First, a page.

First off, thanks to Andy Marcinek, Kristen Swanson, Gerald Aungst, and Rich Kiker for setting up and running #ntcamp. You did out network of teachers and pre-service teachers a great service by providing such a great day of learning.
Second, #ntcamp just reinforced what hosting TeachMeet Nashville and following EdCamp Philly and EdCamp C-ville online already told me. Unconferences are about the best form of professional development around. I’ve actually already put together a team to start work soon on TeachMeet NJ (stay tuned for details).
Third, I really think that teachers are some of the most caring and devoted people on the planet. People drove into Philly from New Hampshire, Virginia, and Connecticut. Others flew in (without being compensated) from Missouri, Florida, North Carolina, and Iowa. Everyone that I talked too, literally, was open and welcoming.
Fourth, the authentic networking and dialogue is wonderful. Before the day even officially started, I had a great conversation with @DrTimonyand @toddhill99on grading. I was talking about getting rid of grades, David was on the opposite end of the spectrum, and Todd was somewhere in the middle. We all had and presented our reasons, but we were able to civilly disagree while also being open to each other’s ideas. The networking built into the day, including the extra-long, 104 degree lunch, helped make the day wonderful and solidify relationships.
Fourth, face-to-face #edchat (I’m pretty sure @amandacdykescoined that term) is great. I highly recommend it if you get the chance. If not, make the chance and start your own conference. We talk to each other online, but the relationships feel like they become “real” for me when I can meet someone in person. Those connections are more important to me than any session. Education is all about relationships. That is why Twitter is so powerful.
Fifth, the sessions were great. They were of the same quality or better than conferences that you pay a lot of money for. @cybraryman1is a great person and, it turns out, a great performer. Check the archive if you didn’t see his opening. The panel discussion with @mbteach, @nhms_principal, @web20classroom, and @kylepacewas a great introduction to social media. My first session after that was on special education with @dancallahanand @kristenswanson, who were very insightful. I led a session afterwards on grading and assessment called “Grades and learning, are they mutually exclusive?” Even though we did not get to the two most interesting questions, in my opinion, the dialog was excellent. almost everyone stayed 10-15 minutes into their lunch time to keep the discussion going. You can read our notes here: http://typewith.me/assessment. Then, I listened in on Twitter for teachers session @tomwhitby, @web20classroom, and @kylepace. Lastly, I went to see @paulawhite’s session on gifted students, but I apparently went to @dancallahan’s “Things that suck” session. That turned out to be a lot of fun, so I stayed there and enjoyed it.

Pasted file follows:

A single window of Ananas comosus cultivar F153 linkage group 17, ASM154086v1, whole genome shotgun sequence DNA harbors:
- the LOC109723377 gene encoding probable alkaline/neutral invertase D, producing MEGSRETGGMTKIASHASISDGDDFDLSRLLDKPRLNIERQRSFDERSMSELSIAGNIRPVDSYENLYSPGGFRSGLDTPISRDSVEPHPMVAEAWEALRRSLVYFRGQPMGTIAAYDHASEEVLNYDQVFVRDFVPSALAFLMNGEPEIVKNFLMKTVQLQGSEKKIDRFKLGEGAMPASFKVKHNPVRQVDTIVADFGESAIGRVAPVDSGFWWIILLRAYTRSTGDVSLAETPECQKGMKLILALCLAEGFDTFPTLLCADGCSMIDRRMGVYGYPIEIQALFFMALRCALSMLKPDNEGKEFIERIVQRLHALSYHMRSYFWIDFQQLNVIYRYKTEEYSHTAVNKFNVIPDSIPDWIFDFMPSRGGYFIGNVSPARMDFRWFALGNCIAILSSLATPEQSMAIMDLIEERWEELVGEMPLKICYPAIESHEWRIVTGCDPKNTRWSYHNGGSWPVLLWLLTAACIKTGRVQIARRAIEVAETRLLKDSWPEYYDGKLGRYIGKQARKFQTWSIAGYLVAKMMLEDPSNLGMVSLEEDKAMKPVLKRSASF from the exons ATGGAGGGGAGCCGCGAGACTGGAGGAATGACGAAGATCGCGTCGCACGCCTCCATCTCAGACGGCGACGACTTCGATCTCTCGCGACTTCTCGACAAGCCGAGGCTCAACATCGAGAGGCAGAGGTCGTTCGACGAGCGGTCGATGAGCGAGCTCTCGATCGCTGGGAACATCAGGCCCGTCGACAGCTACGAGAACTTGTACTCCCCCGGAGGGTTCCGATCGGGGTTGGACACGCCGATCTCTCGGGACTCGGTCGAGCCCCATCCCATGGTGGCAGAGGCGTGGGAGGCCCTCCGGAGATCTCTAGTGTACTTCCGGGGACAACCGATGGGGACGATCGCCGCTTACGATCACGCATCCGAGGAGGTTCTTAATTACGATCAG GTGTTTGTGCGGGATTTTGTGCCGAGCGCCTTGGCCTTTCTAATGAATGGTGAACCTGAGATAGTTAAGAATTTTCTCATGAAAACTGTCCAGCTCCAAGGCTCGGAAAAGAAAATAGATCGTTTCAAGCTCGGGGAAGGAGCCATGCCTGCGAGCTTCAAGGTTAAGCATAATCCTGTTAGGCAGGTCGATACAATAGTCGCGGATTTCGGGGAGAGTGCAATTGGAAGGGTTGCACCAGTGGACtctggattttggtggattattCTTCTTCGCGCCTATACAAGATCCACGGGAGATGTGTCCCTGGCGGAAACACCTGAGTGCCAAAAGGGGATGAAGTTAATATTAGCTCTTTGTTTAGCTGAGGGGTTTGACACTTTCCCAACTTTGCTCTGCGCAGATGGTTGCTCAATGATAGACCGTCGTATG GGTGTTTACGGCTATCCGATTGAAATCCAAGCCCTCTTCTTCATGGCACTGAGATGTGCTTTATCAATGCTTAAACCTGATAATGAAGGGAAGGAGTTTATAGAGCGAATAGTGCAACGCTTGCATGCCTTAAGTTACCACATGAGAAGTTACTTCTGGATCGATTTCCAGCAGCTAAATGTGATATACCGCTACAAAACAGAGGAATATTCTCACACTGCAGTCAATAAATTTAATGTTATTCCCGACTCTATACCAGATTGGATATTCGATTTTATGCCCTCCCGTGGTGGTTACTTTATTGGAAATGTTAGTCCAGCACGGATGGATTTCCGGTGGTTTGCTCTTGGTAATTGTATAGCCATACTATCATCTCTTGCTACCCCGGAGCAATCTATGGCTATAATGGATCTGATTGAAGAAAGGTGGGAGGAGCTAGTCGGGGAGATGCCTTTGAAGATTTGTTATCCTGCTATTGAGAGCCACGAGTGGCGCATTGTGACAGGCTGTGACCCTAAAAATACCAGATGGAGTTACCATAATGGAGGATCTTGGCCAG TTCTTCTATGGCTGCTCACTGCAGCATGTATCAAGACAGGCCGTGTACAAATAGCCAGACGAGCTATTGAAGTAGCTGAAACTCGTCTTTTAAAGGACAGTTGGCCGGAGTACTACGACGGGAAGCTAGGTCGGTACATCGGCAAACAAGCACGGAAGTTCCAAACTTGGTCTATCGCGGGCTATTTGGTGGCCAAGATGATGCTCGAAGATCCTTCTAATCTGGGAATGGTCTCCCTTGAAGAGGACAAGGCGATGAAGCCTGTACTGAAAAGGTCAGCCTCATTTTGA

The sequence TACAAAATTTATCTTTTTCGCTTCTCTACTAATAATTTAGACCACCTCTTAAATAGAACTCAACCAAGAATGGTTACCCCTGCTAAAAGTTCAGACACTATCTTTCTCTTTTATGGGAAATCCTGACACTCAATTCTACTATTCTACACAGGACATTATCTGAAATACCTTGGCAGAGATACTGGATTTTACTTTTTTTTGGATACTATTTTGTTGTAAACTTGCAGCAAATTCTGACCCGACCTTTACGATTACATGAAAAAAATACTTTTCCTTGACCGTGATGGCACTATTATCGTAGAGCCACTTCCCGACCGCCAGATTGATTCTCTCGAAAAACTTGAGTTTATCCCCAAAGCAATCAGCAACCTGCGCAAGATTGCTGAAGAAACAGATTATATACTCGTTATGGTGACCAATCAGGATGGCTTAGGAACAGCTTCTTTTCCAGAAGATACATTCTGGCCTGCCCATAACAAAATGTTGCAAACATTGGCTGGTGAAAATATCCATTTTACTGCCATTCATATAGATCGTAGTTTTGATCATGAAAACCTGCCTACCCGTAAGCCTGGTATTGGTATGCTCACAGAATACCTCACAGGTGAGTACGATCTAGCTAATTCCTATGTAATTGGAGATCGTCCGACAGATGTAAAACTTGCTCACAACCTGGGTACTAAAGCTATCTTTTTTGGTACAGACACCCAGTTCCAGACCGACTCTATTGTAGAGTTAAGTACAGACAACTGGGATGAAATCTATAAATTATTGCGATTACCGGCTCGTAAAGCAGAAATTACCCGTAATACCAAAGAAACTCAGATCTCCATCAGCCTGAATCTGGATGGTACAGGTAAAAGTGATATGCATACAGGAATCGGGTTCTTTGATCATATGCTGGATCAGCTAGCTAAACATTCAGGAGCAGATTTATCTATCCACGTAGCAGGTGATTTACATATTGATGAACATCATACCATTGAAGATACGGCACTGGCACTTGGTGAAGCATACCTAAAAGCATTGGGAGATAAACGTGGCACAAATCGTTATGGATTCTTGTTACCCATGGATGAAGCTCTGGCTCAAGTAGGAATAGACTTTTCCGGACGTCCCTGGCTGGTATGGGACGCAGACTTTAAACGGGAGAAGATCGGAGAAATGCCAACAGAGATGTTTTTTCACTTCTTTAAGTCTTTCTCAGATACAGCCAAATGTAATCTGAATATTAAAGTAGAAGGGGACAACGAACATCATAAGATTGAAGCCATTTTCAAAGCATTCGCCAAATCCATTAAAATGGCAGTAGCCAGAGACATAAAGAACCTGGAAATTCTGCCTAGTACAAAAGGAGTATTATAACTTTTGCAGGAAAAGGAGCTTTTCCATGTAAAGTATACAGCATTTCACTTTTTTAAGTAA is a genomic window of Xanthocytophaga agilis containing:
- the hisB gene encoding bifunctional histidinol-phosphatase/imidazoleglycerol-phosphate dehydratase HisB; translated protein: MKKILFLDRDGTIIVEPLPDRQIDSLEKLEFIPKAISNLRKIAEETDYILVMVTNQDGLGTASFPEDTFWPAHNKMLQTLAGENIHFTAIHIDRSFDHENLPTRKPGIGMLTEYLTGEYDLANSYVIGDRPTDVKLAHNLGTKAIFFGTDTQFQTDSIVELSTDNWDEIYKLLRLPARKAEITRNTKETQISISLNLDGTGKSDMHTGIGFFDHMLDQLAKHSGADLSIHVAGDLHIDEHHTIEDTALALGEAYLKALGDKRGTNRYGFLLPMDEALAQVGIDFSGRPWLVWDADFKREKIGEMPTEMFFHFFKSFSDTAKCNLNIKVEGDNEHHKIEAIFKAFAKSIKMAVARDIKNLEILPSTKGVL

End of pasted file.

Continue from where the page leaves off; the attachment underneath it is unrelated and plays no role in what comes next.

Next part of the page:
All in all, I met a lot of people I look up to and met a lot of new people to follow online. I can’t wait for TeachMeet NJ (Date tbd) and EdCamp NYC (Dec 4) now. Thanks to @shannonmmiller, @mbteach, @hadleyjf, @paulawhite, @kylepace, @web20classroom, @techfish, @nmhs_principal, @dancallahan, @kristenswanson, @EngTeachGeek, @arosey, @rkiker, @xmath2007, @geraldaungst, @rchuhran, @tomwhitby, @CoachB0066, @Coachginsubrg, and everyone else my tired brain is forgetting for making this a memorable day.